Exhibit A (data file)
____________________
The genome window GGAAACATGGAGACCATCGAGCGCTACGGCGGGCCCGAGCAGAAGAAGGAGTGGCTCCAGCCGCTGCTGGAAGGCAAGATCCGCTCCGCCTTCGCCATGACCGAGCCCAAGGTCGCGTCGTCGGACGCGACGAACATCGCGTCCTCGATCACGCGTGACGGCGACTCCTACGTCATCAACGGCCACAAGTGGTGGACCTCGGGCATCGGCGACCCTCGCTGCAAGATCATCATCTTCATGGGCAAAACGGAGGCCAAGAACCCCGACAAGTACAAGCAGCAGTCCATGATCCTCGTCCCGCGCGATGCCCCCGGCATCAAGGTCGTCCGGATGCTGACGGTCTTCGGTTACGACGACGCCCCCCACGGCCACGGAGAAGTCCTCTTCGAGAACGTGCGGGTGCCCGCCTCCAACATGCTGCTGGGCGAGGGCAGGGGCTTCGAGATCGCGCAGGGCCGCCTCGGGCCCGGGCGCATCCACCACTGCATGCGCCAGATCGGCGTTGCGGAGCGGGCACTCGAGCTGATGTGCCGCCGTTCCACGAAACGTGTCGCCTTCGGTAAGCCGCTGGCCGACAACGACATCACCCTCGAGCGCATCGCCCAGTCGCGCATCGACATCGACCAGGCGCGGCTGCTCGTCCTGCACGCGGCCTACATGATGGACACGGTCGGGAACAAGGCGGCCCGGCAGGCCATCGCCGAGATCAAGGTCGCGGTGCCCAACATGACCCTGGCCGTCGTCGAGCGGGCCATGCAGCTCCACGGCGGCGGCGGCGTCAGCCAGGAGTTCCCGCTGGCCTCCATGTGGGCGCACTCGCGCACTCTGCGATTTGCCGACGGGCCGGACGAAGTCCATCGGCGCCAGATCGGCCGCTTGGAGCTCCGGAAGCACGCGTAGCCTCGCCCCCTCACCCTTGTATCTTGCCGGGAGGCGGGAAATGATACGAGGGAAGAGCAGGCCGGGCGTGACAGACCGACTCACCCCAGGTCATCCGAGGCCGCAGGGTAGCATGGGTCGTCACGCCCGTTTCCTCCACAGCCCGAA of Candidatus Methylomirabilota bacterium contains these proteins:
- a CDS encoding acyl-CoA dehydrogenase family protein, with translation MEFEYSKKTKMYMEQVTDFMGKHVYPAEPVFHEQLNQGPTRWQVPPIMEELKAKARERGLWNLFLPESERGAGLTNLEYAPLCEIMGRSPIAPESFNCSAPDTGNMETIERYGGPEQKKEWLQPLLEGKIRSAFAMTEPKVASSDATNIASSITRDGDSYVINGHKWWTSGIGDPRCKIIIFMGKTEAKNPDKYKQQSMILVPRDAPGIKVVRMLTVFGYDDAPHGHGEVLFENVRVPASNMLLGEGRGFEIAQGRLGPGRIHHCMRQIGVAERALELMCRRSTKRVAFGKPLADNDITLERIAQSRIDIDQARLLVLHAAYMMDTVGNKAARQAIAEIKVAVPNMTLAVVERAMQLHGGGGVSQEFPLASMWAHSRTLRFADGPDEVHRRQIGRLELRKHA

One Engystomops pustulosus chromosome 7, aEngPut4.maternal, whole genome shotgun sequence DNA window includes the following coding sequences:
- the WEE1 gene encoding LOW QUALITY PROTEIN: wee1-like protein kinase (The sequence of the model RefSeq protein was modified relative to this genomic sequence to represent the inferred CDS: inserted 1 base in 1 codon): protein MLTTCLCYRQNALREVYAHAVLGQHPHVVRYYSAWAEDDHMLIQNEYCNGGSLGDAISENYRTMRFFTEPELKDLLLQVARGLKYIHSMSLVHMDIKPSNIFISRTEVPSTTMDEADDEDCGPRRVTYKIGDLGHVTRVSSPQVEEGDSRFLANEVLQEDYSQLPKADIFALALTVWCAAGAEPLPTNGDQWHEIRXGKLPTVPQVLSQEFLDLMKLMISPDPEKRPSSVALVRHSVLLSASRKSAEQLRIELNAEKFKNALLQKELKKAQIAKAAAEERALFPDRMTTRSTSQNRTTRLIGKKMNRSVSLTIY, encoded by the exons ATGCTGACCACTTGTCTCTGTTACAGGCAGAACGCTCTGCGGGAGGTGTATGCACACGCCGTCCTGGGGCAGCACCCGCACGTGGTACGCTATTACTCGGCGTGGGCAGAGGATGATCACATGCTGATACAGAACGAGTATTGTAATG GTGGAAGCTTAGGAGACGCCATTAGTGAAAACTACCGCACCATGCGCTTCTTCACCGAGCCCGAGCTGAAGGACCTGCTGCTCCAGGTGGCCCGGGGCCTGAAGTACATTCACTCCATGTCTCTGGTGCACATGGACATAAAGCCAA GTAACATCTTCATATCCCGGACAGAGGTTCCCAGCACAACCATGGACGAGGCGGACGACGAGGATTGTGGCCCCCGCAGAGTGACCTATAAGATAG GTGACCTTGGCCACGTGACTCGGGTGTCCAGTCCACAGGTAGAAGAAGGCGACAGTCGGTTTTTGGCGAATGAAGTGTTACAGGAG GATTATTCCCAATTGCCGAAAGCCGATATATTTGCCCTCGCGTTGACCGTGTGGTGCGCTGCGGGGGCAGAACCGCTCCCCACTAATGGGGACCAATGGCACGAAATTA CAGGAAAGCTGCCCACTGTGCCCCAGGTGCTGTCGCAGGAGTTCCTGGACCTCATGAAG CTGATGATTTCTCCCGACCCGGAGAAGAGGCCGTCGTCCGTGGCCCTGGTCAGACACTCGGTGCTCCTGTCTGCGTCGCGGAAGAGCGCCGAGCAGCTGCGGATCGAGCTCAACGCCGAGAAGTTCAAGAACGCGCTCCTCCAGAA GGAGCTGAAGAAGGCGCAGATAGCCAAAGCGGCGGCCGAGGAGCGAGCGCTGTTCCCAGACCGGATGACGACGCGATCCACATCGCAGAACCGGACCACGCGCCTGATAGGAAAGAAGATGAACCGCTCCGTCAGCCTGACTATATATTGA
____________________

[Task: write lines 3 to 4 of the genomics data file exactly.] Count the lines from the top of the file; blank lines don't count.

One Engystomops pustulosus chromosome 7, aEngPut4.maternal, whole genome shotgun sequence DNA window includes the following coding sequences:
- the WEE1 gene encoding LOW QUALITY PROTEIN: wee1-like protein kinase (The sequence of the model RefSeq protein was modified relative to this genomic sequence to represent the inferred CDS: inserted 1 base in 1 codon): protein MLTTCLCYRQNALREVYAHAVLGQHPHVVRYYSAWAEDDHMLIQNEYCNGGSLGDAISENYRTMRFFTEPELKDLLLQVARGLKYIHSMSLVHMDIKPSNIFISRTEVPSTTMDEADDEDCGPRRVTYKIGDLGHVTRVSSPQVEEGDSRFLANEVLQEDYSQLPKADIFALALTVWCAAGAEPLPTNGDQWHEIRXGKLPTVPQVLSQEFLDLMKLMISPDPEKRPSSVALVRHSVLLSASRKSAEQLRIELNAEKFKNALLQKELKKAQIAKAAAEERALFPDRMTTRSTSQNRTTRLIGKKMNRSVSLTIY, encoded by the exons ATGCTGACCACTTGTCTCTGTTACAGGCAGAACGCTCTGCGGGAGGTGTATGCACACGCCGTCCTGGGGCAGCACCCGCACGTGGTACGCTATTACTCGGCGTGGGCAGAGGATGATCACATGCTGATACAGAACGAGTATTGTAATG GTGGAAGCTTAGGAGACGCCATTAGTGAAAACTACCGCACCATGCGCTTCTTCACCGAGCCCGAGCTGAAGGACCTGCTGCTCCAGGTGGCCCGGGGCCTGAAGTACATTCACTCCATGTCTCTGGTGCACATGGACATAAAGCCAA GTAACATCTTCATATCCCGGACAGAGGTTCCCAGCACAACCATGGACGAGGCGGACGACGAGGATTGTGGCCCCCGCAGAGTGACCTATAAGATAG GTGACCTTGGCCACGTGACTCGGGTGTCCAGTCCACAGGTAGAAGAAGGCGACAGTCGGTTTTTGGCGAATGAAGTGTTACAGGAG GATTATTCCCAATTGCCGAAAGCCGATATATTTGCCCTCGCGTTGACCGTGTGGTGCGCTGCGGGGGCAGAACCGCTCCCCACTAATGGGGACCAATGGCACGAAATTA CAGGAAAGCTGCCCACTGTGCCCCAGGTGCTGTCGCAGGAGTTCCTGGACCTCATGAAG CTGATGATTTCTCCCGACCCGGAGAAGAGGCCGTCGTCCGTGGCCCTGGTCAGACACTCGGTGCTCCTGTCTGCGTCGCGGAAGAGCGCCGAGCAGCTGCGGATCGAGCTCAACGCCGAGAAGTTCAAGAACGCGCTCCTCCAGAA GGAGCTGAAGAAGGCGCAGATAGCCAAAGCGGCGGCCGAGGAGCGAGCGCTGTTCCCAGACCGGATGACGACGCGATCCACATCGCAGAACCGGACCACGCGCCTGATAGGAAAGAAGATGAACCGCTCCGTCAGCCTGACTATATATTGA